Thirty-six states are electing governors this year. And the Democratic Party is poised to gain control of additional gubernatorial seats in next week's elections, according to a new a New York Times/CBS News/YouGov poll.
Eleven races in states including Michigan, Florida and Wisconsin were within 4 percentage points. In other places, the results predicted red states generally staying red and blue generally states staying blue, The New York Times reported.
In Wisconsin, Republican incumbent Scott Walker had one percentage point over Democrat Mary Burke. In Michigan, Democrat Mark Schauer led by one point over Republican Rick Snyder. Florida’s race between Republican Gov. Rick Scott and former Gov. Charlie Crist, now running as a Democrat, also saw Scott one point above Crist. All of those races were within the poll’s margin of error. Other close contests included Massachusetts, Connecticut and Illinois, CBS News reported.
“The fight for control of the Senate has received most of the attention this year, but the results of the governors’ races may ultimately play a big role in how analysts interpret the results Nov. 4, including whether this will be viewed as a ‘wave election,’” New York Times reporter Nate Cohn wrote Monday. “Republican incumbents in purple and red states should have no business losing in a ‘wave’ year, yet as many as seven Republican incumbents remain vulnerable at this stage.”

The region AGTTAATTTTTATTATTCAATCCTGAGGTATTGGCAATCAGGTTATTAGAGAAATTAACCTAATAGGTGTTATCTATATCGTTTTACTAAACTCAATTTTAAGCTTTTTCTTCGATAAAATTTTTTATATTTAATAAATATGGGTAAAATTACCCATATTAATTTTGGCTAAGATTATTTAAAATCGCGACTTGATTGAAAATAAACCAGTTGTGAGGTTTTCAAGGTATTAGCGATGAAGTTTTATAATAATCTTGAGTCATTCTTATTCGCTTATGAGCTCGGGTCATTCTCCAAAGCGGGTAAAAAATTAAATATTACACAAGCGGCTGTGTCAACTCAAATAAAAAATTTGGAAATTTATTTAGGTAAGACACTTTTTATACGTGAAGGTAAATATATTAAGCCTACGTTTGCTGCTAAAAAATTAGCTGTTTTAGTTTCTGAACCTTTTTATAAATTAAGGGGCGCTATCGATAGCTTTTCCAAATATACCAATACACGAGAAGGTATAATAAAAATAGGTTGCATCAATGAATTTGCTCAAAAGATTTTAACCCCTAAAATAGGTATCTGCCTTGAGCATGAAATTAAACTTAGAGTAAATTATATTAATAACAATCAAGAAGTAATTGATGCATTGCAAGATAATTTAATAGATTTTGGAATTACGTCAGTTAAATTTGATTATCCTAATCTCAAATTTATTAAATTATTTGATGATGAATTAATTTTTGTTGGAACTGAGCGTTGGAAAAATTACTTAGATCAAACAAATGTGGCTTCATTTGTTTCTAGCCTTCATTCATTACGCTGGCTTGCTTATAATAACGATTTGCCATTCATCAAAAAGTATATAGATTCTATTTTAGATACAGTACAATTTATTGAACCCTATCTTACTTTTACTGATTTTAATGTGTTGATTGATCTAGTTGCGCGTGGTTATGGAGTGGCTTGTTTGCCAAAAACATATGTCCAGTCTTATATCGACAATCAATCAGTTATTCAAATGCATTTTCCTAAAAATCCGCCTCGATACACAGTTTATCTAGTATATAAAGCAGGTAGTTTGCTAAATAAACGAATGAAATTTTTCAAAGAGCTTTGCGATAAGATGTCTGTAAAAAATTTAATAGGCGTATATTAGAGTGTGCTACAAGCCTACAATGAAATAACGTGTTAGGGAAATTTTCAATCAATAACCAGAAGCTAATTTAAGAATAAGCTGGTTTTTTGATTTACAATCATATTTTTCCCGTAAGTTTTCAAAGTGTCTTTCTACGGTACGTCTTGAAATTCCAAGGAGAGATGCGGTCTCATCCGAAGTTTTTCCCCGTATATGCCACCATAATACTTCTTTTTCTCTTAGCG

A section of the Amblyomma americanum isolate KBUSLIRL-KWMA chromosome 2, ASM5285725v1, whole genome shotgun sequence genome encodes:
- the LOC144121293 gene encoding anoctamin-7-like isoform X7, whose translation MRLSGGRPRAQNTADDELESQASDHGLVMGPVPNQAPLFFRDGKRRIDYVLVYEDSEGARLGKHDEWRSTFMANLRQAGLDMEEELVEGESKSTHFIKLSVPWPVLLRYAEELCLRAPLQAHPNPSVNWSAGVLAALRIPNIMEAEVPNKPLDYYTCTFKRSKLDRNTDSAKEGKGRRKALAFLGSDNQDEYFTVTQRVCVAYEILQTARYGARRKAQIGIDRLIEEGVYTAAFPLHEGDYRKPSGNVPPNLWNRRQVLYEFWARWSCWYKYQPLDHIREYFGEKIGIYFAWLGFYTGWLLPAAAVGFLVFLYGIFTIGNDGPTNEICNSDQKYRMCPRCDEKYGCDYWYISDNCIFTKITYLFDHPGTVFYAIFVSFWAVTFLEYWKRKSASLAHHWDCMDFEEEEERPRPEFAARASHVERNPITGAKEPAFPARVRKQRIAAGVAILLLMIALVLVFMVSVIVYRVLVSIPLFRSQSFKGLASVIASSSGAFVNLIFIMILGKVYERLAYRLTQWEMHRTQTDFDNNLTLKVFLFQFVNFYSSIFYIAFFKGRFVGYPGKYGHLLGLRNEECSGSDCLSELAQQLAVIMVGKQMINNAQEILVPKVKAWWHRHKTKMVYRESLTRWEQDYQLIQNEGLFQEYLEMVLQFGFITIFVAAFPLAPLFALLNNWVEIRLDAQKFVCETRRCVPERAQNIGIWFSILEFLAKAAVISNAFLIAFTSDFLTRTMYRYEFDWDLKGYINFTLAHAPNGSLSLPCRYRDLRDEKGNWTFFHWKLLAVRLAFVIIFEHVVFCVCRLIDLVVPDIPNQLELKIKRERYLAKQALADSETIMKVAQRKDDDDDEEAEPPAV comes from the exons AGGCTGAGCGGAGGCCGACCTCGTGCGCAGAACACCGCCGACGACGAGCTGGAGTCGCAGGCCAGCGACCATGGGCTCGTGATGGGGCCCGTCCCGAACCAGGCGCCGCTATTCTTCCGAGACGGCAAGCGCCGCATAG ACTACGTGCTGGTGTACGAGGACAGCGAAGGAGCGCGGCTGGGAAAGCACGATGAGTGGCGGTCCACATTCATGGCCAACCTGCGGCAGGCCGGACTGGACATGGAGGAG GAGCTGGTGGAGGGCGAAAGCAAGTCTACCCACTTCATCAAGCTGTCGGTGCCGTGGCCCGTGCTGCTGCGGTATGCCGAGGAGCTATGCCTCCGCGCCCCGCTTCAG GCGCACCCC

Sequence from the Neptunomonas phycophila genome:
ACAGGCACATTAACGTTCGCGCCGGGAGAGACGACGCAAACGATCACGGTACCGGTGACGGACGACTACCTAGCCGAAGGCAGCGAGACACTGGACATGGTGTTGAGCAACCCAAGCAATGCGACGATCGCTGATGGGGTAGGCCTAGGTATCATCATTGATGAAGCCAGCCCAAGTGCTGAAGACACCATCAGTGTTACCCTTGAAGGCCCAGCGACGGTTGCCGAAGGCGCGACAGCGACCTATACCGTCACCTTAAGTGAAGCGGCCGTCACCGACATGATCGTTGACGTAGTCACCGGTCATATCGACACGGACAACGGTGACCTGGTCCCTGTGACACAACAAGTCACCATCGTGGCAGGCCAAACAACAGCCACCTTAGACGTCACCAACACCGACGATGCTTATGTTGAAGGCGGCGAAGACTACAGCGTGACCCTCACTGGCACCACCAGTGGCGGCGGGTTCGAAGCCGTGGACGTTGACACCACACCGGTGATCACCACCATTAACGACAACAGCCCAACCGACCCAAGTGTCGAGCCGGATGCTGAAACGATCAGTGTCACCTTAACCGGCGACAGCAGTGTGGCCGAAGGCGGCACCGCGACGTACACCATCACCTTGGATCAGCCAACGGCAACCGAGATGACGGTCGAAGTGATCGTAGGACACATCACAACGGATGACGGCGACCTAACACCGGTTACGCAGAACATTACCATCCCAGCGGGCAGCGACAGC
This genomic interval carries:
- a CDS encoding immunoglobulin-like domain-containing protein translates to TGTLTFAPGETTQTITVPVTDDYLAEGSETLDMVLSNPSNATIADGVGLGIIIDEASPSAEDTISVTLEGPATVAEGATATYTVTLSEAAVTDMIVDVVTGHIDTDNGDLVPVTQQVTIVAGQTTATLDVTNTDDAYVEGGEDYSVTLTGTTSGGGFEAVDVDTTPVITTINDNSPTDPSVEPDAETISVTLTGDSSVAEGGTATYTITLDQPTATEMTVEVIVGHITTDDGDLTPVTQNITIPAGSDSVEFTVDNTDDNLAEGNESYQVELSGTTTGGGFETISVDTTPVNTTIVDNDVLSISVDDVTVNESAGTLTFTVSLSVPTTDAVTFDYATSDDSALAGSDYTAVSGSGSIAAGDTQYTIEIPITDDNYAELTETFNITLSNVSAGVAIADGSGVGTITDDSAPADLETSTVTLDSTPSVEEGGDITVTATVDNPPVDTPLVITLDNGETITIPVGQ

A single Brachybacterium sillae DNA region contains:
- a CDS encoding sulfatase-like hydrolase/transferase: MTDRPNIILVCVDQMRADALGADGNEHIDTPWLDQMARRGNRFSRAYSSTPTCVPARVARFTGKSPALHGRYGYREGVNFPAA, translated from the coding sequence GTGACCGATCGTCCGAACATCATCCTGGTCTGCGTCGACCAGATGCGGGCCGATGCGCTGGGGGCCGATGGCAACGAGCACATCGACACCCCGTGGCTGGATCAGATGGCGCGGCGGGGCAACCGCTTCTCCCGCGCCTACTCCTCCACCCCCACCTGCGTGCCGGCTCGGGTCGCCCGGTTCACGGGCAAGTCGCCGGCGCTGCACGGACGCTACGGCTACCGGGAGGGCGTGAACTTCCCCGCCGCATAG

Democratic candidates in New York and California, both usually blue states, saw huge margins of success over their opponents. In New York, Andrew Cuomo was ahead of Republican Rob Astorino 56 percent to 31 percent. The numbers were similar in California, where Democrat Jerry Brown led Republican Neel Kahkari by 18 percentage points.
In Rhode Island and Maine, 21 percent of people polled said they weren’t sure who they planned to vote for. About 20 percent of respondents in Alaska and Hawaii were undecided. On the flip side, most Texans knew who they were supporting -- only 6 percent of respondents said they were unsure.
The poll results reflected 100,000 respondents’ opinions between Oct. 16 and Oct. 23. Every person polled had already participated in previous surveys, and nine out of 10 of them supported the same candidate as he or she had before, the New York Times reported.